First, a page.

October 1st came and went with most consumers focusing on things like college football and cooler weather. What you probably did not know is October 1st effectively signified the first day of what has been coined the “Durbin Amendment.” The Durbin Amendment is a provision on the Dodd-Frank Wall Street Reform and Consumer Protection Act that caps the fee amount a bank can charge a merchant/retailer for accepting a debit card.
In the past merchants paid an average of about 44 cents each time they accepted a debit card. This fee, often called a swipe fee or an interchange fee, is paid for by the merchant (the store), not the shopper (you). Yes, it’s very likely that the fee is somehow loaded into the cost of the merchandise that you’ve purchased but there is no line item on your receipt that reads, “Swipe fee: $.44.” Point being, this new Durbin Amendment does not protect you from fees. It protects merchants from fees.
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The problem is that the cap on these debit card swipe fees is going to cost the banking industry between $6 and $10 billion per year. This is a large enough amount of money that they’ve begun a move to offset their loss of income…and we always know who subsidizes those costs…we do.
Wells Fargo (NYSE:WFC), SunTrust (NYSE:STI), Chase (NYSE:JPM) and, most recently, Bank of America (NYSE:BAC) all announced new fees, but have since decided to rethink where they will extract their pound of flesh.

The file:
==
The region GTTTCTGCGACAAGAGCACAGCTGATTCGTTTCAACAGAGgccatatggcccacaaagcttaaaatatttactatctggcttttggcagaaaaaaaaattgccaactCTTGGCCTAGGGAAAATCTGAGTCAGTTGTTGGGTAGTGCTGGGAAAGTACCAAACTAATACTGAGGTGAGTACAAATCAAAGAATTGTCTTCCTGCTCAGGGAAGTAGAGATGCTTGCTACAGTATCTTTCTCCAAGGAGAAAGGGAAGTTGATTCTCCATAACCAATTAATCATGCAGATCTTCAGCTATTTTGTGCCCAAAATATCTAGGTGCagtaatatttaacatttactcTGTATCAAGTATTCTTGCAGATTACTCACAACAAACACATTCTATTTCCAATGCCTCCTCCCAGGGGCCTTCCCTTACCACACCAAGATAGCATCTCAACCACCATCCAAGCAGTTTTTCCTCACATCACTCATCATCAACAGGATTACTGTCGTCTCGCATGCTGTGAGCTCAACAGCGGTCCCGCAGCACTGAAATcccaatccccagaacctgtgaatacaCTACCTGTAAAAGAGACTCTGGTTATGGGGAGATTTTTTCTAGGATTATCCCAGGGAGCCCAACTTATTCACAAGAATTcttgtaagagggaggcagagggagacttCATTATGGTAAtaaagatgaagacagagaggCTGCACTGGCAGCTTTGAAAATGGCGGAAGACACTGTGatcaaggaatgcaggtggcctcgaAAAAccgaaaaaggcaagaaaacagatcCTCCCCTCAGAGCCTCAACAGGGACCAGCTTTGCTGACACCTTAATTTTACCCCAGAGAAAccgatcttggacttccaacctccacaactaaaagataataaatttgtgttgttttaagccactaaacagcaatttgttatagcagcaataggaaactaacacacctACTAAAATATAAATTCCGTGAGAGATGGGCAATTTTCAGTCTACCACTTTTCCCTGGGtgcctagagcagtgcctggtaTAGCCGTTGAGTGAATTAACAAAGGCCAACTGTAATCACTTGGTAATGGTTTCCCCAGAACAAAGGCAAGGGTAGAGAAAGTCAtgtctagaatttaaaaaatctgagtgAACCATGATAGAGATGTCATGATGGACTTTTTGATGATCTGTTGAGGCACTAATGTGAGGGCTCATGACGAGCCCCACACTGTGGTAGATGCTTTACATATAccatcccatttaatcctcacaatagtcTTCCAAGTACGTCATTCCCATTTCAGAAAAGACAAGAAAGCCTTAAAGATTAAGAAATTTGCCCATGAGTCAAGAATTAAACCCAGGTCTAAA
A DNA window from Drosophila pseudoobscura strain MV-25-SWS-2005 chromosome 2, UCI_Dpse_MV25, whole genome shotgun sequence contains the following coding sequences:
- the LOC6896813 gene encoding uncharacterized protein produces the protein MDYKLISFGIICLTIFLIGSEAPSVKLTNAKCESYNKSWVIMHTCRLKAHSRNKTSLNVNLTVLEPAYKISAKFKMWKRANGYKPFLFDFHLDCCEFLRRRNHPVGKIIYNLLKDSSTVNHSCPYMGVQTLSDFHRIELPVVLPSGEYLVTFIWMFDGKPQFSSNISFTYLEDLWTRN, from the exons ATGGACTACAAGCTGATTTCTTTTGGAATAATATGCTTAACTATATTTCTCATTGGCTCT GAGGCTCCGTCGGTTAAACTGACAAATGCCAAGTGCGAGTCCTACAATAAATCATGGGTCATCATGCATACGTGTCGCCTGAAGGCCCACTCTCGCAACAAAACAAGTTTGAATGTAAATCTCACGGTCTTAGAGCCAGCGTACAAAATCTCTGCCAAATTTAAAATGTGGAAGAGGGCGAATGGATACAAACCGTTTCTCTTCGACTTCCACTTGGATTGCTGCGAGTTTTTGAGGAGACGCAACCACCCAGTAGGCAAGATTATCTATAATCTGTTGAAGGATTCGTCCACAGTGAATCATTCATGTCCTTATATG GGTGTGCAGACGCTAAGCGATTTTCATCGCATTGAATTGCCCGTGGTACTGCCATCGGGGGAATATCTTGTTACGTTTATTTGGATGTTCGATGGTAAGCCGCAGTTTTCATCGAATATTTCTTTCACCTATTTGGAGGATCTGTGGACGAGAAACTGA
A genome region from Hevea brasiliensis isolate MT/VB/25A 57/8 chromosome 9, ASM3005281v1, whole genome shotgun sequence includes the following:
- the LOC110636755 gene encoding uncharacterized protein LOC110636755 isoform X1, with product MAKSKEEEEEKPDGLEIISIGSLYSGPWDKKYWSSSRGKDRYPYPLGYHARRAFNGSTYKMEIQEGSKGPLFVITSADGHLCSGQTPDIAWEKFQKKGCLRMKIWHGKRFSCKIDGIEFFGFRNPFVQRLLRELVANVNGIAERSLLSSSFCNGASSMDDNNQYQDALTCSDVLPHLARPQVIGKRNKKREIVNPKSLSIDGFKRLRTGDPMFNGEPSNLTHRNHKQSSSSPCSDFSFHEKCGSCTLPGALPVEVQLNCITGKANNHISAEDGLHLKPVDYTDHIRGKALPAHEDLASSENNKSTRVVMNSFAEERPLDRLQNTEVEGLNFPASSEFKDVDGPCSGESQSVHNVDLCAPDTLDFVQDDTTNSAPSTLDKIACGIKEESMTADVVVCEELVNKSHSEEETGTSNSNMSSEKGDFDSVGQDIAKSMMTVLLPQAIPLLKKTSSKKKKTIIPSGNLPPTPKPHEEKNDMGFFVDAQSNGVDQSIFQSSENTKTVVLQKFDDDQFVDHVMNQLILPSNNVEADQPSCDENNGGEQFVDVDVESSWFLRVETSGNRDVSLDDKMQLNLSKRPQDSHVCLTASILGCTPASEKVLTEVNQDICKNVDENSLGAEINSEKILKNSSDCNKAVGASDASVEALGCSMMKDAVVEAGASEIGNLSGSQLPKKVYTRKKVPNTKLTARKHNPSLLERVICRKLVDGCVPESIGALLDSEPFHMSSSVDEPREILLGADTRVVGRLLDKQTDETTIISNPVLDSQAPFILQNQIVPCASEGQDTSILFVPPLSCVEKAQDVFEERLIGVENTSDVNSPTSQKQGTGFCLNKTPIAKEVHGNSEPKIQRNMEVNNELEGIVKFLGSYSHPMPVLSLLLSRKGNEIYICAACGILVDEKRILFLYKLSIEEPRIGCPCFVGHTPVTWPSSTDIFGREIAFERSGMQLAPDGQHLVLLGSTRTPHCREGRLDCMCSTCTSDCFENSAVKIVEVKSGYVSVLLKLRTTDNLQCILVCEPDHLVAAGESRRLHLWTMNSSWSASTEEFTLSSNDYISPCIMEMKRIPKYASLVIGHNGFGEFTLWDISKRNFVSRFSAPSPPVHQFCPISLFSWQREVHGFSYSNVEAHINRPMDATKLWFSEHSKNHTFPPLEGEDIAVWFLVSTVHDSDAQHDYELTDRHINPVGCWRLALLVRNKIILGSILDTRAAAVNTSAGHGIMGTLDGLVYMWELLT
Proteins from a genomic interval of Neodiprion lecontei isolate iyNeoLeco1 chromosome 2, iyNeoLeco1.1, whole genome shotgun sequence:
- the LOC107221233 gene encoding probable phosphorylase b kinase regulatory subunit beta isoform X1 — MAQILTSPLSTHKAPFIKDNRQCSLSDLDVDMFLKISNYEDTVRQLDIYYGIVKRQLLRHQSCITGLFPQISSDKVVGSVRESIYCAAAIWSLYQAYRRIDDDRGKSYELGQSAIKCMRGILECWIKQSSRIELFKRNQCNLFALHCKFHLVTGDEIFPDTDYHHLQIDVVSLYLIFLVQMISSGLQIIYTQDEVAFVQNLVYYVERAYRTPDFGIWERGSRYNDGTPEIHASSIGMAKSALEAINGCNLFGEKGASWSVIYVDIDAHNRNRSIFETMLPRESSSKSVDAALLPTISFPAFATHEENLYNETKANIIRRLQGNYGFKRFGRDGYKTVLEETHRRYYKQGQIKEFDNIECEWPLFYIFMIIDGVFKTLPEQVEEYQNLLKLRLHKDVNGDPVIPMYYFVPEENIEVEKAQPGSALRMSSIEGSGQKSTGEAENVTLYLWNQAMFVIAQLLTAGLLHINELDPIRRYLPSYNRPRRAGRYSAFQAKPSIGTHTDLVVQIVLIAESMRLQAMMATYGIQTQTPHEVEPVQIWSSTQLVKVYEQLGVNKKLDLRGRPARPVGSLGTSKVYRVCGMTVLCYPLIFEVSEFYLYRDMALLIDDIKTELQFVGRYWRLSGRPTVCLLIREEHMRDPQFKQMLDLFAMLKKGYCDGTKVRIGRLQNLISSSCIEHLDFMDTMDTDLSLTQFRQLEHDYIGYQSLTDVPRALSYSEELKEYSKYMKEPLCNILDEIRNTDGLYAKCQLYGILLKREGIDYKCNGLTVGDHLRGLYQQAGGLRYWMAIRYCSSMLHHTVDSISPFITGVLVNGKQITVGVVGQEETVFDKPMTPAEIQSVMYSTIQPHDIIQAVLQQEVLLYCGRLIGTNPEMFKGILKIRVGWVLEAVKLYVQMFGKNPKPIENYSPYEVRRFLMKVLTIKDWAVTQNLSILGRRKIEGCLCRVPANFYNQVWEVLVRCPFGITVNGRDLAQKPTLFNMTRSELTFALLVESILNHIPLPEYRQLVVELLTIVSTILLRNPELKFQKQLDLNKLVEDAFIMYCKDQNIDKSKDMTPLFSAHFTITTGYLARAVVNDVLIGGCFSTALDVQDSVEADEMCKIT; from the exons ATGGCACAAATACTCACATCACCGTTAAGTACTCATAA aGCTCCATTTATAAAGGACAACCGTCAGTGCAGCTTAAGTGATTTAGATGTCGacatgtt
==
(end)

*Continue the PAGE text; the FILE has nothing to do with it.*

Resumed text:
The reason tried to tie these new fees directly to a debit card account rather than to another component of your banking relationship (ATM, Foreign transactions, paper statements, etc.) is because the banks are attempting to redirect your plastic usage away from debit cards back to credit cards where there is no cap on swipe fees. And, just because you don’t bank with a financial institution that is implementing a new fee it doesn’t mean you’re out of the woods.
Many people are questioning why debit card fees were capped in the first place. There’s disagreement as to the real reason. One this is certain; consumer groups were not calling for a cap on debit card swipe fees. In fact, most consumers don’t even know what a swipe fee is OR the fact that the merchant pays it. Point being, this isn’t a consumer protection statute but it has resulted in an increase in consumer’s costs to carry and use a debit card.
These new fees will result in a variety of consumer actions including, using credit cards instead of debit cards, using cash or checks instead of debit cards, and consumers moving accounts to financial institutions that are not charging fees. Banks (NYSEARCA:KBE) clearly want to see consumers migrate away from debit card usage and back to credit card usage where there is no swipe fee cap. The fees on credit card “swipes” are held in check by competition across the various credit card networks and not by legislation.
The million-dollar question is…what should consumers do if they’re being charged fees to use debit cards? If you are a responsible plastic user then moving your charges to a credit card is fine. The fees being tested (and charged in several cases) by some of the banks are strategically set so they don’t act as an incentive to move your business elsewhere BUT if paying for access to your own money is unacceptable to you then moving your checking account to a credit union will solve your “fee” problem.
John Ulzheimer is the President of Consumer Education at SmartCredit.com, the credit blogger for Mint.com, and a Contributor for the National Foundation for Credit Counseling. He is an expert on credit reporting, credit scoring and identity theft. Formerly of FICO, Equifax and Credit.com, John is the only recognized credit expert who actually comes from the credit industry. Follow him on Twitter here.